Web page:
The meaning of life — it’s a big scary question. There are billions of stars in the galaxy, and billions of galaxies. So what about poor little us, quietly abusing our planet? What matters us, and, more importantly, what matters me? Why am I here?
People have struggled with the meaning of life for thousands of years. One of the best expressions of that struggle is in Ecclesiastes, chapter 3, verses 9-11.:
What advantage has the worker from his toil? I have considered the task that God has appointed for the sons of men to be busied about. He has made everything appropriate to its time, and has put the timeless into their hearts, without man’s ever discovering, from beginning to end, the work which God has done.
The author of Ecclesiastes, crudely summed up, suggested that we should enjoy the pleasures which life offers. Eat, drink, and be merry, to over-simplify, and don’t worry too much. You may recall the song, “Don’t worry, be happy.” That song hit #1 on the charts. It echoes our frustration with answering the big question — what is the meaning of life?
Just being happy is a nice idea, and I spent quite a few years in a fat, drunk, and stupid mode, but that didn’t get me close enough to the big picture. I felt like I was missing something. So in my search for that meaning, I found some suggested upgrades to that approach.
But We’re Human
Being human means we have an amazing one-two punch: self-actualization, and self-determination. We can discover who we are, and we can decide what we shall do. We may pursue whatever we so desire to pursue.
The Pursuit of Happiness — It’s an Inalienable Right
If pursuit of happiness is in the Declaration of Independence, you might think that it’s a fine thing to do. But that phrase, “Pursuit of Happiness”, was a compromise from the original, “Ownership of Property,” which was a euphemism for owning slaves. Pursuit of Happiness was put in its place. So I don’t think the founding fathers wanted us to chase joyful distractions during our waking hours.
A State of Permanent Happiness Cannot be Achieved
Pursuing joyful distractions can not lead you to a place where you will always be happily distracted. The problem with fleeting distractions is that they are fleeting, so we have to keep looking for new distractions. It’s not a lasting happiness.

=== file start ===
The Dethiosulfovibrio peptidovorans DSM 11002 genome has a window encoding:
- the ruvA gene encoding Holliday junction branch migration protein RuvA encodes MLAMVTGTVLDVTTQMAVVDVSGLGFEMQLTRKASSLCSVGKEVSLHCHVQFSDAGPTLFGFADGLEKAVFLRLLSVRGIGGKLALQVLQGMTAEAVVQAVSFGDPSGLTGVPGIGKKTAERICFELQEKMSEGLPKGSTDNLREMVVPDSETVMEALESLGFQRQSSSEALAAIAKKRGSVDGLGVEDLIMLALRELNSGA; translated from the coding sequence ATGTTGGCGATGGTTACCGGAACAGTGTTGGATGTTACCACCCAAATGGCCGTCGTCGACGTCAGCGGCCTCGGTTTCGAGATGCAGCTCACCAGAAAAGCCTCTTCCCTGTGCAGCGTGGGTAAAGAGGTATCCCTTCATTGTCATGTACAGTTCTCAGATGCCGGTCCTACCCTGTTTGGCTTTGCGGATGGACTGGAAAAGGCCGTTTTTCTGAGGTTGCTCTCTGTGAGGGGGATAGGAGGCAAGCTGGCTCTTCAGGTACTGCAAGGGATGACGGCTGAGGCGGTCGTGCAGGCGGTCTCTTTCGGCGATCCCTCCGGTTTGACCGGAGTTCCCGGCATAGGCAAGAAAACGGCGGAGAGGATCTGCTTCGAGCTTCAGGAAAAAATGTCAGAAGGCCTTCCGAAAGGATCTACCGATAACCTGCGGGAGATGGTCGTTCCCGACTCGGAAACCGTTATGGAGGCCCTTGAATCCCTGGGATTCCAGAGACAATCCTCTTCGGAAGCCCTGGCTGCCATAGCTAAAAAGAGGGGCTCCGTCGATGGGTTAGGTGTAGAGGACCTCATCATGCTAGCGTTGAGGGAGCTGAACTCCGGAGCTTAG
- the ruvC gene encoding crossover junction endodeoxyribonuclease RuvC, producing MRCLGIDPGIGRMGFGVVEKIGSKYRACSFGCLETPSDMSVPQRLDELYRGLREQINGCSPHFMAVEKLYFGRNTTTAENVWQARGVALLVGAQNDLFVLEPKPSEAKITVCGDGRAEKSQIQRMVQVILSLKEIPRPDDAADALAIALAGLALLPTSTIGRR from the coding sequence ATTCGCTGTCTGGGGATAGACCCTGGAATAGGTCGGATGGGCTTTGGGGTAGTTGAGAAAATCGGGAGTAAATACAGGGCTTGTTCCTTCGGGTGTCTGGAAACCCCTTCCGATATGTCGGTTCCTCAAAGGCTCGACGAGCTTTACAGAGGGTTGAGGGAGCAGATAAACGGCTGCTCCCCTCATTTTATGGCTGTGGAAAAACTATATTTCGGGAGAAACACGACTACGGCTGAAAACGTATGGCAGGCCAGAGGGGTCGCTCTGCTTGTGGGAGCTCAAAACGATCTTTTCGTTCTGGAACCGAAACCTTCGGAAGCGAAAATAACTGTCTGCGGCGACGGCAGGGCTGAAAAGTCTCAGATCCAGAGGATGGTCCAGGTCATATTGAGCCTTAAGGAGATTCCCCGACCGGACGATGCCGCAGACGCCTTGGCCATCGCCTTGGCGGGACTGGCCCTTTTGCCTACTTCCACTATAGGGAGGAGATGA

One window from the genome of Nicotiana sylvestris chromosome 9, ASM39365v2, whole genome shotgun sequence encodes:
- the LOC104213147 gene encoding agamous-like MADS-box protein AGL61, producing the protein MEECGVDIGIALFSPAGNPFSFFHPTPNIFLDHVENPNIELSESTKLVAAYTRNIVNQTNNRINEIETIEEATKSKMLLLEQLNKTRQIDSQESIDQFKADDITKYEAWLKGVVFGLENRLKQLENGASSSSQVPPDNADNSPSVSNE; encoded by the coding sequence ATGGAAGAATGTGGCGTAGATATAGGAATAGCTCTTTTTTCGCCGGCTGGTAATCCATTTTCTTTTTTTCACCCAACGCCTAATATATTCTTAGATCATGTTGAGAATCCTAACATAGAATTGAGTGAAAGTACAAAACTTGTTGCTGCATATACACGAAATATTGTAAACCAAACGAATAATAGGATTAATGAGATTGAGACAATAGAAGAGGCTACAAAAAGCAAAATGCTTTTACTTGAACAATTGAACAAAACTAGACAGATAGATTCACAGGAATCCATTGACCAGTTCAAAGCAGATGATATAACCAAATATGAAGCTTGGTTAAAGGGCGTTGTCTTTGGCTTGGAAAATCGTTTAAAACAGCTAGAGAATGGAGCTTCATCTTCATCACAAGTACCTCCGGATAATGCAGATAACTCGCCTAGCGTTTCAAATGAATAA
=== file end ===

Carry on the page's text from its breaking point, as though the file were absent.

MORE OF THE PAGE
Lasting happiness requires three things:
- Something to do
- Something to love
- Hope for the future
It works especially well if we care about the something, and our hope involves that same something in the future. For instance, caring for your family or friends gives you plenty to do, involves lots of love, and will develop in the future based on the care you provide.
A job that helps others improve their own lives, or helps the community, can also fulfill the three elements of happiness. But if you don’t have such a job — say, if you work in the insurance industry — you may, at times, be unfulfilled in your work.
The trick about being human is that the self-determination is our gift that allows us to attach meaning to our lives, and to choose activities that support that meaning. For instance, I am a father and husband. I believe part of my purpose here on earth is to help raise my children, and share in their life. I am meant to do that.
Not everything we have to do in life is fun, like changing poopy diapers, unplugging toilets in our home, or fixing things that break around the house, but if we attach the larger meaning of caring for family or loved ones to it, it gets us closer to lasting happiness. The drudgery of work can also be attached to that larger meaning. It can help us be happy in the moment knowing that the nasty part of our jobs is caring for our family.
You May Not Know the One, But You Get to Choose the Other
Like the author of Ecclesiastes, you may not ever understand God’s reason for giving you life. That may be frustrating, or baffling, or even discouraging. But we were given that one gift — free will — for good reason: that we may decide a meaning of our own.
If you decide that your life is meant to connect you more closely with your family, friends, or community, you experience a deep and lasting happiness from the good work you accomplished, and from the gratitude and favor returned by those you have helped.